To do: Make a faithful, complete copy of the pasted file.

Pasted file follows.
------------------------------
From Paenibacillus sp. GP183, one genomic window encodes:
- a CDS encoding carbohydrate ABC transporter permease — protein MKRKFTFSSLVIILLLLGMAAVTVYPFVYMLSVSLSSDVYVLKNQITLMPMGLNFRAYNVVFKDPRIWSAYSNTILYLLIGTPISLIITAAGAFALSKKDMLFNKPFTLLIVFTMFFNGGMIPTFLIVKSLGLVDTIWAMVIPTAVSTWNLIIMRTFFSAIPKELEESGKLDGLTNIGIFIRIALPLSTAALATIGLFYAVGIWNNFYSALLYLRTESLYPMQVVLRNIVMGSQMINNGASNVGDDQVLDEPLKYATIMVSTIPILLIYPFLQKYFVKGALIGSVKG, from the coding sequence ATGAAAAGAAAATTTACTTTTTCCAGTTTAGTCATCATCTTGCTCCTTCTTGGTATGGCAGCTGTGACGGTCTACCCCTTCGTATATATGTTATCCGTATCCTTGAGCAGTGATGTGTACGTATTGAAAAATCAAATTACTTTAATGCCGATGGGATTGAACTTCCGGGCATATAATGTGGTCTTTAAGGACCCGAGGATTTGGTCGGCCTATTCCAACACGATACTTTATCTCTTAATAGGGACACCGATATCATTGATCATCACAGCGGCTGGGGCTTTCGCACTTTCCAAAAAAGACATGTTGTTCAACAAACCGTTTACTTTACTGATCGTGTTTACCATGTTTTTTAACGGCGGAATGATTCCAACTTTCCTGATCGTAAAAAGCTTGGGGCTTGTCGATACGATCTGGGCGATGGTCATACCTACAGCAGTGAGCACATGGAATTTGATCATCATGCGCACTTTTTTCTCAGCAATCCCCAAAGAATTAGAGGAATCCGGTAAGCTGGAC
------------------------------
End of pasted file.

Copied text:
From Paenibacillus sp. GP183, one genomic window encodes:
- a CDS encoding carbohydrate ABC transporter permease — protein MKRKFTFSSLVIILLLLGMAAVTVYPFVYMLSVSLSSDVYVLKNQITLMPMGLNFRAYNVVFKDPRIWSAYSNTILYLLIGTPISLIITAAGAFALSKKDMLFNKPFTLLIVFTMFFNGGMIPTFLIVKSLGLVDTIWAMVIPTAVSTWNLIIMRTFFSAIPKELEESGKLDGLTNIGIFIRIALPLSTAALATIGLFYAVGIWNNFYSALLYLRTESLYPMQVVLRNIVMGSQMINNGASNVGDDQVLDEPLKYATIMVSTIPILLIYPFLQKYFVKGALIGSVKG, from the coding sequence ATGAAAAGAAAATTTACTTTTTCCAGTTTAGTCATCATCTTGCTCCTTCTTGGTATGGCAGCTGTGACGGTCTACCCCTTCGTATATATGTTATCCGTATCCTTGAGCAGTGATGTGTACGTATTGAAAAATCAAATTACTTTAATGCCGATGGGATTGAACTTCCGGGCATATAATGTGGTCTTTAAGGACCCGAGGATTTGGTCGGCCTATTCCAACACGATACTTTATCTCTTAATAGGGACACCGATATCATTGATCATCACAGCGGCTGGGGCTTTCGCACTTTCCAAAAAAGACATGTTGTTCAACAAACCGTTTACTTTACTGATCGTGTTTACCATGTTTTTTAACGGCGGAATGATTCCAACTTTCCTGATCGTAAAAAGCTTGGGGCTTGTCGATACGATCTGGGCGATGGTCATACCTACAGCAGTGAGCACATGGAATTTGATCATCATGCGCACTTTTTTCTCAGCAATCCCCAAAGAATTAGAGGAATCCGGTAAGCTGGAC